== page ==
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FROM VETERAN TO BUSINESS OWNER

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By Kelly Bagla, Esq.

Did you know out of the 27.9 million businesses in the United States, 2.45 million of them are owned by Veterans?

70% of American consumers are more likely to buy from a veteran owned business than from a business not owned by a veteran.  Starting or running a business takes courage, discipline and dedication.  It also takes knowing the legal aspects that could safe guard your hard work.

Before starting, running or buying a business consider the following:

HAVE A BUSINESS PLAN.  A complete, thoughtful business plan is one of the most valuable tools in helping you reach your long-term goals.  It gives your business direction, defines your objectives, maps out strategies to achieve your goals and helps you to manage possible bumps in the road.

OBTAIN FINANCING.  Whether you are starting a new business or buying an existing one, small businesses need money.  If you or your spouse served in the military and would like to fund your small business, you can take advantage of a few different favorable loan options geared towards veterans.

INCORPORATE YOUR BUSINESS.  Many small business owners launch their companies as sole proprietorships in which they and their businesses are essentially one and the same.  However, changing the format of a small business to a corporation or a limited liability company can offer a range of advantages for entrepreneurs.  The advantages of incorporating a small business include:

  • Personal asset protection. Both corporations and limited liability companies allow owners to separate and protect their personal assets.
  • Additional credibility and name protection. Adding “Inc.” or “LLC” after your business name can add instant legitimacy and authority.  Consumers, vendors and partners frequently prefer to do business with an incorporated company.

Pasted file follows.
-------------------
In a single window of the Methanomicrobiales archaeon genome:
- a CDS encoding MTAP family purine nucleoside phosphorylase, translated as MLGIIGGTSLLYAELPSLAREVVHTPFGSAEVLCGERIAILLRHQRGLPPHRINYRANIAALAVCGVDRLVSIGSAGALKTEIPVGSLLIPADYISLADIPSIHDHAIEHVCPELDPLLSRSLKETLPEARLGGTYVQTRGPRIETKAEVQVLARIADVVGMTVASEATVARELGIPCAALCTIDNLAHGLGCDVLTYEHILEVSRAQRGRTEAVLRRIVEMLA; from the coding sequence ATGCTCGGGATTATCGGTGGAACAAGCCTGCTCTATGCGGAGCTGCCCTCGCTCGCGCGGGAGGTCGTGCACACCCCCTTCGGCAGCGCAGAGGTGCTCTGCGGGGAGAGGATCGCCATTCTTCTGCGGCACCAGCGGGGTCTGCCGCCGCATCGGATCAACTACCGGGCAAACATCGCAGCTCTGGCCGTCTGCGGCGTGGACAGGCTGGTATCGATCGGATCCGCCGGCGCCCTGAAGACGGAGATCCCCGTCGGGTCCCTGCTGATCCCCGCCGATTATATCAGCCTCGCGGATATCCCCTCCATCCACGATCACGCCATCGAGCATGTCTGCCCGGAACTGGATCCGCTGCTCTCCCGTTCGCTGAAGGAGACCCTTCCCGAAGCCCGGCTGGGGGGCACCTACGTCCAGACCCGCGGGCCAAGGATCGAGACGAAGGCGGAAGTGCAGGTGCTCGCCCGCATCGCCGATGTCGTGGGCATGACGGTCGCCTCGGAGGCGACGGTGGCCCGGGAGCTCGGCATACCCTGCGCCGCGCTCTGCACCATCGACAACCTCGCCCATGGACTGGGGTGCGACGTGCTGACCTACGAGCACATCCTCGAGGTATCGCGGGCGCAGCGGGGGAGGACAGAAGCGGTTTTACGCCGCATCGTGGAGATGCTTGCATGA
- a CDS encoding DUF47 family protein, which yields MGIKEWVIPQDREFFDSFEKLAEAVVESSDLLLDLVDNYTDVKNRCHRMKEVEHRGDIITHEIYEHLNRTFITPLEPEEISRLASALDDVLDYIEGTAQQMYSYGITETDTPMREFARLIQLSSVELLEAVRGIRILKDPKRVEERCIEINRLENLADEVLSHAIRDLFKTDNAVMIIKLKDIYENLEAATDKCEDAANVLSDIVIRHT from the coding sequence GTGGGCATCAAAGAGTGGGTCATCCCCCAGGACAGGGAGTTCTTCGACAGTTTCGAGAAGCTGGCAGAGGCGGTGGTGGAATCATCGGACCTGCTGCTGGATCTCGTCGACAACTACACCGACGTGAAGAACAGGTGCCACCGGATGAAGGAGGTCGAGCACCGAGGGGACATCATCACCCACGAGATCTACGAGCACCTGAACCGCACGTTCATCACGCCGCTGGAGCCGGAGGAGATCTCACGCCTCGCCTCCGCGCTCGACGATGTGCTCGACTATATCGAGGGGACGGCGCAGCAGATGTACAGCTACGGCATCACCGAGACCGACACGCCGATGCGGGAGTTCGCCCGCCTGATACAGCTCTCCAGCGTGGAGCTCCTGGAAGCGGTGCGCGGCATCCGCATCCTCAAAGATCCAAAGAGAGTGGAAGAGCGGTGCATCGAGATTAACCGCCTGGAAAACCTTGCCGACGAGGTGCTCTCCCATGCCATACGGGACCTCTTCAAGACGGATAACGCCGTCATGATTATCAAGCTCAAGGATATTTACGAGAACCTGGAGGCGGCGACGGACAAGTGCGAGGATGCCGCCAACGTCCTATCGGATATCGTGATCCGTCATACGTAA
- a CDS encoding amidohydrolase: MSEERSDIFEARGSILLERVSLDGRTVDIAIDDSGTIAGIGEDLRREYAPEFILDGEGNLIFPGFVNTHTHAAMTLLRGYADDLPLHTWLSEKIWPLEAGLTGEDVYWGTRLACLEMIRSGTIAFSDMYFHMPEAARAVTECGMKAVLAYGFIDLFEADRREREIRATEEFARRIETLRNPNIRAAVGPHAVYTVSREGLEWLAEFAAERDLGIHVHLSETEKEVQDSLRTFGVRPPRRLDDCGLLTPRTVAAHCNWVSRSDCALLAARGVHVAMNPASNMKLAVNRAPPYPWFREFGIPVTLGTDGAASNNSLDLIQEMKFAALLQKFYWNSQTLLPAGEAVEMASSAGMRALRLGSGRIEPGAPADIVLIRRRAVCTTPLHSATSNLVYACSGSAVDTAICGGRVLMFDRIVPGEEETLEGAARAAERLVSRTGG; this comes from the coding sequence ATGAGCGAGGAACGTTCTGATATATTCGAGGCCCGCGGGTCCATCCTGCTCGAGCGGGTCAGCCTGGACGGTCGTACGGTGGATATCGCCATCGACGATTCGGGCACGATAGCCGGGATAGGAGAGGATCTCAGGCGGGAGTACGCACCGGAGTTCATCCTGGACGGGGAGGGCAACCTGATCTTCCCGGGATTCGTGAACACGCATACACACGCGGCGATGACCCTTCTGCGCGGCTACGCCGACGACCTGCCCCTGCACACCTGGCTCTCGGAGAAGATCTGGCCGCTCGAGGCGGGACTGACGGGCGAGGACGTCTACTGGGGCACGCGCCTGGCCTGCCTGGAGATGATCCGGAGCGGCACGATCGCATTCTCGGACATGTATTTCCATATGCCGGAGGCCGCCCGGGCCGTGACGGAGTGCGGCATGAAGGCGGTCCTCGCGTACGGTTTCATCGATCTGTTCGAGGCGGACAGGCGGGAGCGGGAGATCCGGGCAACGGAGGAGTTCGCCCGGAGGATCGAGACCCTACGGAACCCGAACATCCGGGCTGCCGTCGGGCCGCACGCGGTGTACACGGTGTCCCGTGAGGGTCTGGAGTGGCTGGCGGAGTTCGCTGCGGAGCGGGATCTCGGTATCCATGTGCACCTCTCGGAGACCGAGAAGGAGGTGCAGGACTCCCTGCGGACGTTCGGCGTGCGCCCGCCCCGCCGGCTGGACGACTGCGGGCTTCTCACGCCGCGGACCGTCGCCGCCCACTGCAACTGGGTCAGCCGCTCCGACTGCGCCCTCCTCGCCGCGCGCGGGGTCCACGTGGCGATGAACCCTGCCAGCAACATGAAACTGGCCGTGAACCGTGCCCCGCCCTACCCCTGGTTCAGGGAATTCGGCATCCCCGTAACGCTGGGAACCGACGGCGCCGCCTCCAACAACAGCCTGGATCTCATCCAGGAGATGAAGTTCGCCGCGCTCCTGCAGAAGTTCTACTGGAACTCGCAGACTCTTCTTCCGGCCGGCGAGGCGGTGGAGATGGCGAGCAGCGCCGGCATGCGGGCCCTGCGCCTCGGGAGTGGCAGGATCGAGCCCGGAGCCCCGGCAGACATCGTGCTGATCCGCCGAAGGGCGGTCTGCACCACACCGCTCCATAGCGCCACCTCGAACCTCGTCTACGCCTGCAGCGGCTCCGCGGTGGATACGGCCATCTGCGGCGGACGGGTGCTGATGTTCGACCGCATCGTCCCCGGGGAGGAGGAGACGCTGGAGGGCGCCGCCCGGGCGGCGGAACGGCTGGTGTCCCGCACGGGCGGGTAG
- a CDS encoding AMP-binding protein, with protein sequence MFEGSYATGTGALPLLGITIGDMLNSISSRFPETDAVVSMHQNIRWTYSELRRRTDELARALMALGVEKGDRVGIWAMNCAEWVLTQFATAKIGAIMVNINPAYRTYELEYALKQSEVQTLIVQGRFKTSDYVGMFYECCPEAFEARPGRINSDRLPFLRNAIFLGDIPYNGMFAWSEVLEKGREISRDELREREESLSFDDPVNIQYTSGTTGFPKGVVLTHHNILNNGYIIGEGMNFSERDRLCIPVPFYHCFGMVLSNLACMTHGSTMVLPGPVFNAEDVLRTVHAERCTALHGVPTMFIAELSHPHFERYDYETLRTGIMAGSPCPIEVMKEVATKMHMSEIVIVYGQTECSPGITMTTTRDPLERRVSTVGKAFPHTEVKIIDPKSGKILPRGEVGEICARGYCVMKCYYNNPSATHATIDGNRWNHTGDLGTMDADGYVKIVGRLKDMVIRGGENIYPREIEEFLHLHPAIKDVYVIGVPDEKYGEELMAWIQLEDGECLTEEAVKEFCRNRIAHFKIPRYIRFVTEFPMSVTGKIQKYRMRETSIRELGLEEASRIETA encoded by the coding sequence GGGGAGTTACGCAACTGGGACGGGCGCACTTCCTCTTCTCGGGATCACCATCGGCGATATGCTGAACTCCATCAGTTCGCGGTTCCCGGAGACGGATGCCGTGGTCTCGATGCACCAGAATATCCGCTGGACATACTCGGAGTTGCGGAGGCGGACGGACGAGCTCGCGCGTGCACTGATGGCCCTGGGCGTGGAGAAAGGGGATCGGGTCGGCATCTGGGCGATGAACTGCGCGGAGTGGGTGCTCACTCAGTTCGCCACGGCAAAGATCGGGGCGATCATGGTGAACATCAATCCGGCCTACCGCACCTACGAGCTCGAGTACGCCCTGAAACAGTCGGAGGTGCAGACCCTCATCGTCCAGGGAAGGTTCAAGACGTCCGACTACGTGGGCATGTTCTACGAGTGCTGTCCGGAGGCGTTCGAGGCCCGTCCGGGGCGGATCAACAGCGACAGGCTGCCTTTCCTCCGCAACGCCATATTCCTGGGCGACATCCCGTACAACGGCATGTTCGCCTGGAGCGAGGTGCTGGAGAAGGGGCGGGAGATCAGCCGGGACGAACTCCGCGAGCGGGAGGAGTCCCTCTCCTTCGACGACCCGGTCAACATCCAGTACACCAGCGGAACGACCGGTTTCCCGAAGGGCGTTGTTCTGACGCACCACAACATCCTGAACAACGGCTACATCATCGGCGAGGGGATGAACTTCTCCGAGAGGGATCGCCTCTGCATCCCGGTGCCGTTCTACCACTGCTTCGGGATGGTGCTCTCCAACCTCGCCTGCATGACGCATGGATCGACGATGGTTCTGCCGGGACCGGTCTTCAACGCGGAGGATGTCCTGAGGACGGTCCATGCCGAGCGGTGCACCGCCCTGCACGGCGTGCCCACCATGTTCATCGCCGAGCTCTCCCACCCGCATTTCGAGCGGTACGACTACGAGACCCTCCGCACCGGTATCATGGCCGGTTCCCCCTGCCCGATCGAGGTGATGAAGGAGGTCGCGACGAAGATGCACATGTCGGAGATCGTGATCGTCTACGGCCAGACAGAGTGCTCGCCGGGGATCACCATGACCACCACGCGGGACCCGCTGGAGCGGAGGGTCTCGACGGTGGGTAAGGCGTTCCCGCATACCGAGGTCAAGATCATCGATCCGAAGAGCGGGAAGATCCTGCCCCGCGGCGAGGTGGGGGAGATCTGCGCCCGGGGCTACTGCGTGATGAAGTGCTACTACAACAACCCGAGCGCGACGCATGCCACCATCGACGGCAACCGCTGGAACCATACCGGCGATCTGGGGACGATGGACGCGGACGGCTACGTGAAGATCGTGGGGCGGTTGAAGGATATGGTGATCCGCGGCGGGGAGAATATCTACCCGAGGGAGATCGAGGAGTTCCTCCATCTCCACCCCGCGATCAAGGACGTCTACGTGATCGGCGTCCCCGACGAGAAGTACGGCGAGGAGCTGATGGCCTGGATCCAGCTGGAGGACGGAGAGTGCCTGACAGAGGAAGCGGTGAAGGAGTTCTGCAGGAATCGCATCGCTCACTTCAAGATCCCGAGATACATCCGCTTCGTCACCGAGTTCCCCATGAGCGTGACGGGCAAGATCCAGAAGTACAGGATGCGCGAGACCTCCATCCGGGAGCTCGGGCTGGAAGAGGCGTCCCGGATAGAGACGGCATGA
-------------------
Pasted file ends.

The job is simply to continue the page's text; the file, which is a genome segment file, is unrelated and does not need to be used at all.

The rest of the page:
• Perpetual existence. Corporations and limited liability companies can continue to exist even if ownership or management changes.  Sole proprietorships and partnerships just end if an owner dies or leave the business.
  • Deductible expenses. Both corporations and limited liability companies may deduct normal business expenses, including salaries.
  • Compete for more contracts. Some businesses require vendors and contracting companies to be incorporated before they can compete for contracts.
  • Entice and hold employees with stock options. A corporation has an advantage in attracting talented employees by offering employees partial ownership in the business through stock options.

Becoming a business owner, you control your own destiny, choose the people you work with, reap big rewards, challenge yourself, give back to the community, and you get to follow your passion.  Knowing what you’re getting into is smart business because the responsibility of protecting your family and yourself falls on you.

For more information on how to legally start and grow your business please visit my website at www.BaglaLaw.com

Disclaimer:  This information is made available by Bagla Law Firm, APC for educational purposes only as well as to give you general information and a general understanding of the law, and not to provide specific legal advice. This information should not be used as a substitute for competent legal advice from a licensed professional attorney in your state.